Saturday, August 24, 2013

Madame Bovary : Not a review

Madame Bovary
Author: Gustave Flaubert


This is not a review. It is a post about lessons learnt while reading Madame Bovary.

I had to read Madame Bovary as part of my Modern and Post-Modern philosophy course on coursera. It is still not clear to me completely why we were asked to read this book for this course. After watching the lecture videos, the prof says: What Rousseau was to enlightenment, in a very similar way Flaubert was to Romanticism. Hmmm, i am yet to understand Rousseau completely and i have little idea about Romanticism anyways. So, that's that.


Madame Bovary is called as the finest work of fiction ever. It is called a masterpiece. It has inspired the whole generations of authors after its publication and pretty much every great author's work today can be traced back to this one novel. I had researched this bit before i started reading, so i was pretty excited.

I read the first 65% of the book on a kindle in my flight from Bangalore to SFO. I had taken Qatar and with total flight time of 27 hrs, i had plenty of time to read it. The last 35% were read in a Starbucks cafe in Bentonville sitting next to a window during afternoon time when sunrays were coming at an angle that directly touched my feet making me feel warm just enough to be cozy. My appreciation towards Starbucks is also quite high since i had moved back to India.


Madame Bovary, even though it is a work of fiction, it belongs to the genre of classic. It is not Hunger Games, it is not even Girl with Dragon Tattoo. All three have the common theme, each one of them is about a female protagonist. Rather, Madama Bovary is a very nuanced depiction of mundane life in 19th century. With its setting in small villages, towns and country side, it is basically about the  ordinary lives of people who live there, it provides with detailed accounts of what people do day to day, which is essentially gossip and nothing. It has a remarkable prose, beautiful, every word is chosen very carefully to concisely explain the scenery. Some of the metaphors are extremely well constructed. It is considered to be one of its first to right realist fiction, a realistic portrayal of the mundane written in a manner that even that becomes exciting to read. It is indeed a masterpiece.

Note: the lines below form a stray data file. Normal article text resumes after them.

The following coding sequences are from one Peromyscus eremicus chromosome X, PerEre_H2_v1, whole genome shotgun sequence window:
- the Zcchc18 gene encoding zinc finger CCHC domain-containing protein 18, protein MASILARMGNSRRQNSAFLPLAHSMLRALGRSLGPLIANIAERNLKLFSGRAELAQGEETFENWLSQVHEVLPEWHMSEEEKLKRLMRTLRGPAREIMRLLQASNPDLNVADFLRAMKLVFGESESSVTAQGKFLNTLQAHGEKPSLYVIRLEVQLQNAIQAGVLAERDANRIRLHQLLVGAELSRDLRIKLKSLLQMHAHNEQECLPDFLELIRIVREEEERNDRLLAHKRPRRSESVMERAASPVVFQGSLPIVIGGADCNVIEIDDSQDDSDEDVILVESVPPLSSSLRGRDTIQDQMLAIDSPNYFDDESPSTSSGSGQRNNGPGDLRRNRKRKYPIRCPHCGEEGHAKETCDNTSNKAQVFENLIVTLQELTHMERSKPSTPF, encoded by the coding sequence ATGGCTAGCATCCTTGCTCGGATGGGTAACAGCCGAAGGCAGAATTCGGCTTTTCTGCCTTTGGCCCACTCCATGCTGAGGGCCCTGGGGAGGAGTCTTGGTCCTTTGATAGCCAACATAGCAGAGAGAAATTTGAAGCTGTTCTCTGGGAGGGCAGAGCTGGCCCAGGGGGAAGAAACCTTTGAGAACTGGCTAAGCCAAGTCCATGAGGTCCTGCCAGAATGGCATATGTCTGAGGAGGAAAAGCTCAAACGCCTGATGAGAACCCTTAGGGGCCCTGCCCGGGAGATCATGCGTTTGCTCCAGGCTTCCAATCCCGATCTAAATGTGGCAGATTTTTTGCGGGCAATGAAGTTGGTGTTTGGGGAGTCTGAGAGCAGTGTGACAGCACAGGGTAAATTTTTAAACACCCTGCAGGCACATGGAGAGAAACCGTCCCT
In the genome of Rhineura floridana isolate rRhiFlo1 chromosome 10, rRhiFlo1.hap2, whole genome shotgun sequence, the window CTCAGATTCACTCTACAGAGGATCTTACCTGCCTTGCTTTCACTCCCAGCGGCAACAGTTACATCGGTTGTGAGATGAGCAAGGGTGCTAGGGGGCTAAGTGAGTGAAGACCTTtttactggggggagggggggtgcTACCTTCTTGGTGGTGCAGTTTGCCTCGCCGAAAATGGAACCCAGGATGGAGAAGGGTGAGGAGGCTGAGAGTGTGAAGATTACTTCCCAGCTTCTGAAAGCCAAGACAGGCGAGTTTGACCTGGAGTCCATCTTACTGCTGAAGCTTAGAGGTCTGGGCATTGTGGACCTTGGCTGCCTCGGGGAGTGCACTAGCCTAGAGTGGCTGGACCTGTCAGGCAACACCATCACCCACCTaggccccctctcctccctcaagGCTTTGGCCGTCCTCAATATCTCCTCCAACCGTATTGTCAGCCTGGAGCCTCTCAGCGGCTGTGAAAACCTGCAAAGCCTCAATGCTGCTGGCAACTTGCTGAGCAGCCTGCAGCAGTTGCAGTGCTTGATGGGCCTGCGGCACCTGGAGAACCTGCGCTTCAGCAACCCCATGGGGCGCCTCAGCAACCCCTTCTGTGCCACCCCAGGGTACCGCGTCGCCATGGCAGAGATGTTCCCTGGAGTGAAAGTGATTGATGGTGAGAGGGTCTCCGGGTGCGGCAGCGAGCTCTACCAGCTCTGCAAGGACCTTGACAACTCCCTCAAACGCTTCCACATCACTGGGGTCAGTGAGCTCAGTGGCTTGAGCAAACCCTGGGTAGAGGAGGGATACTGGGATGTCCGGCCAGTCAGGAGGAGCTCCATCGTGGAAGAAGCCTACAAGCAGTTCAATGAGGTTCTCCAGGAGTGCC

However with all the above, it is not an easy read. At any rate it is not a book that is to be read in a flight at 5 am in the morning when you have not slept last night. It is not to be read at anytime during a flight when you are having a mild headache as you are unable to find sleep. It is especially not to be read when you are running a minor flu. What makes matter more complicated was that i was expecting it to be a novel like Girl with dragon tattoo, the high delta in expectation and reality was too much to bear for me. Yet it was the prose that kept my going. For the first 65% of the book, my reaction ranged from boring to infuriated to "what the hell is happening here" and somewhere it included "will the story ever move forward".

The last 35% of the book was a sheer delight. With proper sleep under me, my appreciation of the prose  grew beyond proportions. I was in love with the writing, the careful detailed construction of each line, how two lines associated themselves when they appeared next to each other and how smooth was the flow of a para . I was able to see the mastery behind this invention. It was also helped little bit by a slight quickening of the pace in storyline as well.


Overall, the lesson has been learnt. One should only read a pageturner-ish book on a flight journey. I had experienced a familiar difficulty as i tried to read Midnight's Children during my flight to US when i was going to start my masters there.  I had given after 150 pages or so marking the book as unreadable until i came back to it two years later and finished it, thoroughly enjoying this time. I had not clearly understood why i didn't appreciated the book first time around, now i know. One need all the senses available to understand "class" writing; great authors require great attention from their readers.  Also classics are best enjoyed in cafes.



I am not sure if i will re-read Madame Bovary again. I wish that i do. Meanwhile, the course is going brilliant. The video lectures have been a great compliment to the weekly readings and they just add another dimension of realization. Madame Bovary is actually a rebuke on Romanticism, it is strong critique on "Art for art's sake". It was hugely controversial  in its own time as all cult things are .


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